44 Lean 100 Page 44 ACME Proprietary Associates May Need to Change Employees must be willing to: –Learn new skills –Participate in teams and surface ideas –Make decisions, take risks, and make mistakes –Share the responsibility for implementing changes –Support ‘continuous improvement’

45 Lean 100 Page 45 ACME Proprietary Let’s Build Quality at Every Step Design for manufacture/ assembly –Complex designs cause defects End-product knowledge (NOAC) –Will my output satisfy my customer? Standardized Work (SW) –Eliminate Tribal knowledge (“Rig something up”) / A single point of failure leads to poor quality and unreliable legacy Communication –Timely feedback to associates and vendors when quality problems are detected Mistake Proofing –Low-cost, highly reliable innovations that will detect abnormal situations before they occur, or if they occur, will stop the Operation

46 Lean 100 Page 46 ACME Proprietary Implementation Strategy Awareness of and active promotion of Continuous Improvement – a ‘Safer, Better, Faster’ mindset Training (OTJ and OYO) Development (Self-directed) Focused Improvement Events (Kaizen) Team participation (Projects) Culture Change (Continuous Improvement Mentality) Long Term Planning Benchmarking Promotion of Success (Betterment of Organization)

47 Lean 100 Page 47 ACME Proprietary Implementation Success Factors Unyielding leadership Strategic vision, based on Lean Enterprise as part of company strategy Observation of outside successes and failures Ability to question everything Deep commitment to excellence

48 Lean 100 Page 48 ACME Proprietary From the CEO “I ask everyone to get involved in this initiative. Lean principles will give us a powerful framework to continuously evaluate and improve our design, production, procurement and other essential processes, providing us with a new tool to meet our commitments to the company’s customers. I am looking to each of you for ideas and support of the lean enterprise initiative. Together, we will continue to boost SpaceCo to heights that are beyond our competitors’ reach.” Thurston Howell III - sample -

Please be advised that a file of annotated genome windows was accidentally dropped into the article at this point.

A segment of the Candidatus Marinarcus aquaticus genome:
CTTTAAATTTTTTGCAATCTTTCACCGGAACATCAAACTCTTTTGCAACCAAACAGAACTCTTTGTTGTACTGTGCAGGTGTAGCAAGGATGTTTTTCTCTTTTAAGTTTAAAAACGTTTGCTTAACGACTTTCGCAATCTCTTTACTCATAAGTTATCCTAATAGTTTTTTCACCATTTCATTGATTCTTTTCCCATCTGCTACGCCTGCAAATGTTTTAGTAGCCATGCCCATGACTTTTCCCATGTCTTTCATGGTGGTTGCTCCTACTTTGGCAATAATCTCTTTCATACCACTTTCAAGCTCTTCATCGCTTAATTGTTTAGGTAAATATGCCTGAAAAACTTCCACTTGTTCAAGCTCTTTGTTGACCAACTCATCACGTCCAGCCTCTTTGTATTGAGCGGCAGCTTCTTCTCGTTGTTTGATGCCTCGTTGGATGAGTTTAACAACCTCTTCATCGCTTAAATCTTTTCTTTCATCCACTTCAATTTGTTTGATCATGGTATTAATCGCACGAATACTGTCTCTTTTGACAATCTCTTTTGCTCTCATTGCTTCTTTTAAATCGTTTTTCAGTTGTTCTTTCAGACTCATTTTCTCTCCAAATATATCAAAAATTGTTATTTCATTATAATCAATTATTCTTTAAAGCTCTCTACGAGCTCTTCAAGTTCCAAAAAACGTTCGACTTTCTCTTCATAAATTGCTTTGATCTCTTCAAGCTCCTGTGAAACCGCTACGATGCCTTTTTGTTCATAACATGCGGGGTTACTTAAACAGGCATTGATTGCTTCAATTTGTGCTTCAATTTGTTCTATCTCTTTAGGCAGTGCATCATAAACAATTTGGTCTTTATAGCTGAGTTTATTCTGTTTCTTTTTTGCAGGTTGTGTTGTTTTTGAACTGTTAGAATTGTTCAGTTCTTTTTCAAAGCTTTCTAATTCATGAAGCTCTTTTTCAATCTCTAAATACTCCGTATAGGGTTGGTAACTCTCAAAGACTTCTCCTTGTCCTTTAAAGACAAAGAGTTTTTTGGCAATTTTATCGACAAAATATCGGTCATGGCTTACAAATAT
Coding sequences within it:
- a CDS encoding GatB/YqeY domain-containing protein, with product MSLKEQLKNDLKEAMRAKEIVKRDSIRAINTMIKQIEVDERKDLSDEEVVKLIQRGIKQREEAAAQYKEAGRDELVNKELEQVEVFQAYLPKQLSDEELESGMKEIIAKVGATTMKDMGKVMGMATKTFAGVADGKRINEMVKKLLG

49 Lean 100 Page 49 ACME Proprietary Reference Information Lean Website: Training Projects Examples Articles Newsletters Presentations Events – in summary 5S program Tools and Forms Seminars Industry Links Contacts

50 Lean 100 Page 50 ACME Proprietary Learning Objectives Know Introduce Lean Enterprise concepts Provide reference materials Show Demonstrate waste inherent in a process Do Develop an idea for improvement Review Re-cap key concepts

51 Lean 100 Page 51 ACME Proprietary Learning Objectives Know Introduce Lean Enterprise concepts Provide reference materials Show Demonstrate waste inherent in a process Do Develop an idea for improvement Review Re-cap key concepts Thank you ! Any questions ??

52 ACME Proprietary Lean 100: An Introduction to Lean Thinking Month 200X